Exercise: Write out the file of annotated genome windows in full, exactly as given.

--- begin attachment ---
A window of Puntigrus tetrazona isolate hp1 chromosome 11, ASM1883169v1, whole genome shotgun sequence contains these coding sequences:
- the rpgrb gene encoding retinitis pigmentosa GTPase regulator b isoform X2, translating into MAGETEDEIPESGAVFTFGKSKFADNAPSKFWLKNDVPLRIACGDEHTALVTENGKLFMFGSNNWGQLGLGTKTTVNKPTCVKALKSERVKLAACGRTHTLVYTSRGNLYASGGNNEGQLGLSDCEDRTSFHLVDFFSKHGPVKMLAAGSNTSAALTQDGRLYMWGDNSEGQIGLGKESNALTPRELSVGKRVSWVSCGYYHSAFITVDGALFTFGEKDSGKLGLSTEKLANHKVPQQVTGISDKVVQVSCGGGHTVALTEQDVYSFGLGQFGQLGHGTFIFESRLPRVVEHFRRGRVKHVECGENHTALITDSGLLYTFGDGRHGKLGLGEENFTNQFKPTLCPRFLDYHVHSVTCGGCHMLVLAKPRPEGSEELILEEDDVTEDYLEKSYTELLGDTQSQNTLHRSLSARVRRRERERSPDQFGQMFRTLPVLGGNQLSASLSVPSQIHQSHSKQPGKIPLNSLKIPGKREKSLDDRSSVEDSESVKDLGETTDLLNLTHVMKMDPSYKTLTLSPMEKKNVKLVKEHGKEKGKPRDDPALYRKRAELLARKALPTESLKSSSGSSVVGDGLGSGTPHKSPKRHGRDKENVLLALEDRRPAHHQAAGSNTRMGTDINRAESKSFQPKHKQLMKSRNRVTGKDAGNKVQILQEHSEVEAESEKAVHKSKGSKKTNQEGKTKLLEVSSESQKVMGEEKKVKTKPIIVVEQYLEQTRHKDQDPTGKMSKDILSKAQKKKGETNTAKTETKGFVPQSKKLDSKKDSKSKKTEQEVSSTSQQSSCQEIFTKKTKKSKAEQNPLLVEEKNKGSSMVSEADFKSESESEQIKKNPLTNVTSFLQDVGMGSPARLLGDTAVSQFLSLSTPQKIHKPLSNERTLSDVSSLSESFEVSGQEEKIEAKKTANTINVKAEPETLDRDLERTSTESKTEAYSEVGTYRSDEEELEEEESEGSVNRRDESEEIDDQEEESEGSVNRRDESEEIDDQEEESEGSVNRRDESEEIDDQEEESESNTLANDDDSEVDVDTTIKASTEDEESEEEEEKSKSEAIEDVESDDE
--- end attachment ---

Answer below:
A window of Puntigrus tetrazona isolate hp1 chromosome 11, ASM1883169v1, whole genome shotgun sequence contains these coding sequences:
- the rpgrb gene encoding retinitis pigmentosa GTPase regulator b isoform X2, translating into MAGETEDEIPESGAVFTFGKSKFADNAPSKFWLKNDVPLRIACGDEHTALVTENGKLFMFGSNNWGQLGLGTKTTVNKPTCVKALKSERVKLAACGRTHTLVYTSRGNLYASGGNNEGQLGLSDCEDRTSFHLVDFFSKHGPVKMLAAGSNTSAALTQDGRLYMWGDNSEGQIGLGKESNALTPRELSVGKRVSWVSCGYYHSAFITVDGALFTFGEKDSGKLGLSTEKLANHKVPQQVTGISDKVVQVSCGGGHTVALTEQDVYSFGLGQFGQLGHGTFIFESRLPRVVEHFRRGRVKHVECGENHTALITDSGLLYTFGDGRHGKLGLGEENFTNQFKPTLCPRFLDYHVHSVTCGGCHMLVLAKPRPEGSEELILEEDDVTEDYLEKSYTELLGDTQSQNTLHRSLSARVRRRERERSPDQFGQMFRTLPVLGGNQLSASLSVPSQIHQSHSKQPGKIPLNSLKIPGKREKSLDDRSSVEDSESVKDLGETTDLLNLTHVMKMDPSYKTLTLSPMEKKNVKLVKEHGKEKGKPRDDPALYRKRAELLARKALPTESLKSSSGSSVVGDGLGSGTPHKSPKRHGRDKENVLLALEDRRPAHHQAAGSNTRMGTDINRAESKSFQPKHKQLMKSRNRVTGKDAGNKVQILQEHSEVEAESEKAVHKSKGSKKTNQEGKTKLLEVSSESQKVMGEEKKVKTKPIIVVEQYLEQTRHKDQDPTGKMSKDILSKAQKKKGETNTAKTETKGFVPQSKKLDSKKDSKSKKTEQEVSSTSQQSSCQEIFTKKTKKSKAEQNPLLVEEKNKGSSMVSEADFKSESESEQIKKNPLTNVTSFLQDVGMGSPARLLGDTAVSQFLSLSTPQKIHKPLSNERTLSDVSSLSESFEVSGQEEKIEAKKTANTINVKAEPETLDRDLERTSTESKTEAYSEVGTYRSDEEELEEEESEGSVNRRDESEEIDDQEEESEGSVNRRDESEEIDDQEEESEGSVNRRDESEEIDDQEEESESNTLANDDDSEVDVDTTIKASTEDEESEEEEEKSKSEAIEDVESDDE